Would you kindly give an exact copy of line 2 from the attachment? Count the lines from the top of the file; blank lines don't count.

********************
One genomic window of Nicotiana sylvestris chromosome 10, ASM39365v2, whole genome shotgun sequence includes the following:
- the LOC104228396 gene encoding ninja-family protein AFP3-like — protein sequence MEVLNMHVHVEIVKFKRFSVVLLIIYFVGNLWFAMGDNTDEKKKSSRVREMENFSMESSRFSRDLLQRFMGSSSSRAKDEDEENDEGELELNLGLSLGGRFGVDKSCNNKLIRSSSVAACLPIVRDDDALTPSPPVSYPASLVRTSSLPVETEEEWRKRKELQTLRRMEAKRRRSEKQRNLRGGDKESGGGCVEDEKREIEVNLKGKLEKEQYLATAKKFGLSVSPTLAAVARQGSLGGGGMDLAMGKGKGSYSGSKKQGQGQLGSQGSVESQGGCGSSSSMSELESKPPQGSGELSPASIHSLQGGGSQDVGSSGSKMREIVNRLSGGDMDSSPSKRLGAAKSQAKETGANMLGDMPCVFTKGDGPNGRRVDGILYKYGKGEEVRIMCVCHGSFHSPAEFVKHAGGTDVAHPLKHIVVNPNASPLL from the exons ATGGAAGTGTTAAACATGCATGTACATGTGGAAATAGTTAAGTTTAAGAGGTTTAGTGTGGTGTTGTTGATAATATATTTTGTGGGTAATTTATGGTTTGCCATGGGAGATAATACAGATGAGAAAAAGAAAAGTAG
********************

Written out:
- the LOC104228396 gene encoding ninja-family protein AFP3-like — protein sequence MEVLNMHVHVEIVKFKRFSVVLLIIYFVGNLWFAMGDNTDEKKKSSRVREMENFSMESSRFSRDLLQRFMGSSSSRAKDEDEENDEGELELNLGLSLGGRFGVDKSCNNKLIRSSSVAACLPIVRDDDALTPSPPVSYPASLVRTSSLPVETEEEWRKRKELQTLRRMEAKRRRSEKQRNLRGGDKESGGGCVEDEKREIEVNLKGKLEKEQYLATAKKFGLSVSPTLAAVARQGSLGGGGMDLAMGKGKGSYSGSKKQGQGQLGSQGSVESQGGCGSSSSMSELESKPPQGSGELSPASIHSLQGGGSQDVGSSGSKMREIVNRLSGGDMDSSPSKRLGAAKSQAKETGANMLGDMPCVFTKGDGPNGRRVDGILYKYGKGEEVRIMCVCHGSFHSPAEFVKHAGGTDVAHPLKHIVVNPNASPLL from the exons ATGGAAGTGTTAAACATGCATGTACATGTGGAAATAGTTAAGTTTAAGAGGTTTAGTGTGGTGTTGTTGATAATATATTTTGTGGGTAATTTATGGTTTGCCATGGGAGATAATACAGATGAGAAAAAGAAAAGTAG